Scientists discover rare ‘Hot-Jupiter’ which is nearly twice as big as gas giant

The planet reaches temperatures of over 1700 degrees and its days are three times as long as on Earth

Adam Smith
Wednesday 17 November 2021 16:27
Gas giant: Nasa’s Juno spacecraft took this picture during a recent pass
Gas giant: Nasa’s Juno spacecraft took this picture during a recent pass
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Indian scientists have discovered a new planet nearly one-and-a-half times the size of Jupiter.

The astronomers used the PRL Advanced Radial-Velocity Abu-sky Search (PARAS) optical spectrograph to find the celestial body orbiting an aging star approximately 725 light years from Earth.

TOI 1789, as the star is called, has a mass approximately 70 per cent that of Jupiter – despite its larger stature – and orbits its host star in 3.2 days at a distance only one-tenth that of the Earth and our own Sun.

This proximity means the star is incredibly hot, reaching a temperature of over 1700 degrees Celsius. It is one of the lowest density planets ever discovered.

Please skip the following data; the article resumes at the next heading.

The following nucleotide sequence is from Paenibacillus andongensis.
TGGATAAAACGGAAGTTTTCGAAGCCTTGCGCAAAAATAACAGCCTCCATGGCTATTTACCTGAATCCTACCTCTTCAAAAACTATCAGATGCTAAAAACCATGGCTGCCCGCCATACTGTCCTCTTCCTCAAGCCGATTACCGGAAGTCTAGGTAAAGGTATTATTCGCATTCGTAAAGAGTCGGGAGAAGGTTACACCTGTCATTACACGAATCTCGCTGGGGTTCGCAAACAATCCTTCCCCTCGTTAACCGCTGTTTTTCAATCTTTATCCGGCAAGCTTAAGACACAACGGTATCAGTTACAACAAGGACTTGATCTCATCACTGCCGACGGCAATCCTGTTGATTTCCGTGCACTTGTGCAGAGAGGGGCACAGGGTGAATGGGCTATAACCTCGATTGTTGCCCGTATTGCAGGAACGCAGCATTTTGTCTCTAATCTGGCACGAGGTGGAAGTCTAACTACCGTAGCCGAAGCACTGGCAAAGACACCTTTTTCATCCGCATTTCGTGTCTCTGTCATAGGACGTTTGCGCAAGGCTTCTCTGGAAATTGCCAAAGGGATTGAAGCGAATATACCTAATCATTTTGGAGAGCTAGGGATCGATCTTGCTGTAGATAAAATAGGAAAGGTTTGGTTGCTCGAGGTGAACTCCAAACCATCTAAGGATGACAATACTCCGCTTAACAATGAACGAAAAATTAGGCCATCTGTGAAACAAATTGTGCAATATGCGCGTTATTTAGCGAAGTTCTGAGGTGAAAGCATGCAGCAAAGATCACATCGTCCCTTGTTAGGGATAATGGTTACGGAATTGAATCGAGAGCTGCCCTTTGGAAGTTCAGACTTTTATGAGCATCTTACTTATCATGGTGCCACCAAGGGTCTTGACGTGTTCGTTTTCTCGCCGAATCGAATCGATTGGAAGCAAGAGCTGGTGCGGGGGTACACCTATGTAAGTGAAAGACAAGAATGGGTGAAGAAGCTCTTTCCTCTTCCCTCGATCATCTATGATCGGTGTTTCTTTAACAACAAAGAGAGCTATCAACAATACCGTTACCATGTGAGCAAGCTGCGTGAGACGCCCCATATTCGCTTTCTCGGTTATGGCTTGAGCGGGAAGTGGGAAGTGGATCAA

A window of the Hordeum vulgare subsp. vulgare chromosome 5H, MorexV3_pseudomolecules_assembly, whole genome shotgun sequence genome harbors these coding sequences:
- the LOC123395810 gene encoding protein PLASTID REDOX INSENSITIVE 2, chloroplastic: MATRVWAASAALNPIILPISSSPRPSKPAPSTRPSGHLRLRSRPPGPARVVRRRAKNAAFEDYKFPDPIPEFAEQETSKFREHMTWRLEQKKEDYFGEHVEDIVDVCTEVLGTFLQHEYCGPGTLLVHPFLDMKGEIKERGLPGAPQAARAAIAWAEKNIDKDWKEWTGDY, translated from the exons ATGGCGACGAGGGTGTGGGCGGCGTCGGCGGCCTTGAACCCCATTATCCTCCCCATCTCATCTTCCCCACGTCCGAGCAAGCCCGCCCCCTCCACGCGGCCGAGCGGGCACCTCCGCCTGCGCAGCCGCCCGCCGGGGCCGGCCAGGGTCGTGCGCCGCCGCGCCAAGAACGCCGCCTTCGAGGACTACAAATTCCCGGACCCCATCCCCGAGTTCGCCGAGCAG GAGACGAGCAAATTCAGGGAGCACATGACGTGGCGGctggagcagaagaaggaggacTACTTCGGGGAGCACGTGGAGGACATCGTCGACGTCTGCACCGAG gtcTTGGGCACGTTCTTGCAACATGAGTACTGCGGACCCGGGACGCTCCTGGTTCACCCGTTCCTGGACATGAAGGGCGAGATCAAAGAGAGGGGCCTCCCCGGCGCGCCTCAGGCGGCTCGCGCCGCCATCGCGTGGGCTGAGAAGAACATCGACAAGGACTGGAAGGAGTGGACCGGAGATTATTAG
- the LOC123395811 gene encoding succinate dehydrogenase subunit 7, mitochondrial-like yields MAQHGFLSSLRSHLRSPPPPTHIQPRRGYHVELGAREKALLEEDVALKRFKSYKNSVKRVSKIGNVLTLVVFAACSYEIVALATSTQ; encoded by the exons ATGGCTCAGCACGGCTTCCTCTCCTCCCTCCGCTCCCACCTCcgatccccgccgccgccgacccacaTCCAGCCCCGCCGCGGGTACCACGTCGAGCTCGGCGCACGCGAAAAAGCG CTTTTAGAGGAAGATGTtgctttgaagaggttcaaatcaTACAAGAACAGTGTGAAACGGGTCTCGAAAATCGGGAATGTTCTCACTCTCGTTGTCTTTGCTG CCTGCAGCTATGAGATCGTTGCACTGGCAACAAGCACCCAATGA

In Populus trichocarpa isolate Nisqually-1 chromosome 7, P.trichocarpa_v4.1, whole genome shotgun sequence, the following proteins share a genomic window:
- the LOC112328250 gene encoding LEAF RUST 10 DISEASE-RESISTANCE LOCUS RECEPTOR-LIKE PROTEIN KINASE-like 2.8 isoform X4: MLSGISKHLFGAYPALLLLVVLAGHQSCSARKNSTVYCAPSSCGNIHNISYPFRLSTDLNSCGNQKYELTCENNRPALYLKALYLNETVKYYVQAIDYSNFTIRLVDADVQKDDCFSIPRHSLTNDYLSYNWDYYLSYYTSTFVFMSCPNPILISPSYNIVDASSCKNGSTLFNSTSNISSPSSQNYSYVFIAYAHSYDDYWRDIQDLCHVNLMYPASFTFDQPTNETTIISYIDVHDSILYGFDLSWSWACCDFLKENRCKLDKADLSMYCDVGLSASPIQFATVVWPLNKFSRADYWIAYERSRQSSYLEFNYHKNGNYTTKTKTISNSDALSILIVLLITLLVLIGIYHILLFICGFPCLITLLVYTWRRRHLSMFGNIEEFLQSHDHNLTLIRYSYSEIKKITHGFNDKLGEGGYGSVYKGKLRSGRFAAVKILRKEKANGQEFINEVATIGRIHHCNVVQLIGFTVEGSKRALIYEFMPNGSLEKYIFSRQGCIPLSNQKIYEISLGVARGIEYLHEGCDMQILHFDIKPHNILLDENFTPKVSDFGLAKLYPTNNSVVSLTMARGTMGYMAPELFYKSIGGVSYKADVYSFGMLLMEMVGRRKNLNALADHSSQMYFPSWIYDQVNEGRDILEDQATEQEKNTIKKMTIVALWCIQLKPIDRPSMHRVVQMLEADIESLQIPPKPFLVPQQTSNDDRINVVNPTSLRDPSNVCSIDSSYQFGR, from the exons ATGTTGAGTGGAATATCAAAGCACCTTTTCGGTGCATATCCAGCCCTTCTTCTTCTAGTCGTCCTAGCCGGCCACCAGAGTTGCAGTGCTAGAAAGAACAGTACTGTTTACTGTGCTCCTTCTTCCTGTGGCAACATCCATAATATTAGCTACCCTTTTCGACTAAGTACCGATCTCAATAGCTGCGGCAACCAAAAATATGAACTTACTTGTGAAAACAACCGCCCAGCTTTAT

Planets like these are known as “Hot-Jupiters”, and its discovery will help scientists understand the evolution of planetary systems around evolving or older stars – with this discovery being one of the few systems that features an evolved star with a close-in planet. Currently, scientists are only aware of 10 similar systems in the universe.

The discovery team, led by Professor Abhijit Chakraborty, includes students, team members, and international collaborators from Europe and the United States, with the research published on 23 October in Monthly Notices of the Royal Astronomical Society.

This is not the first planet that the Indian scientists have discovered; in 2018, they spotted a sub-Saturn object orbiting a star 600 light-years away.

On that massive planet, 27 times the size of the Earth, a year lasts under 20 days, with a surface temperature of approximately 600 degrees Celsius.

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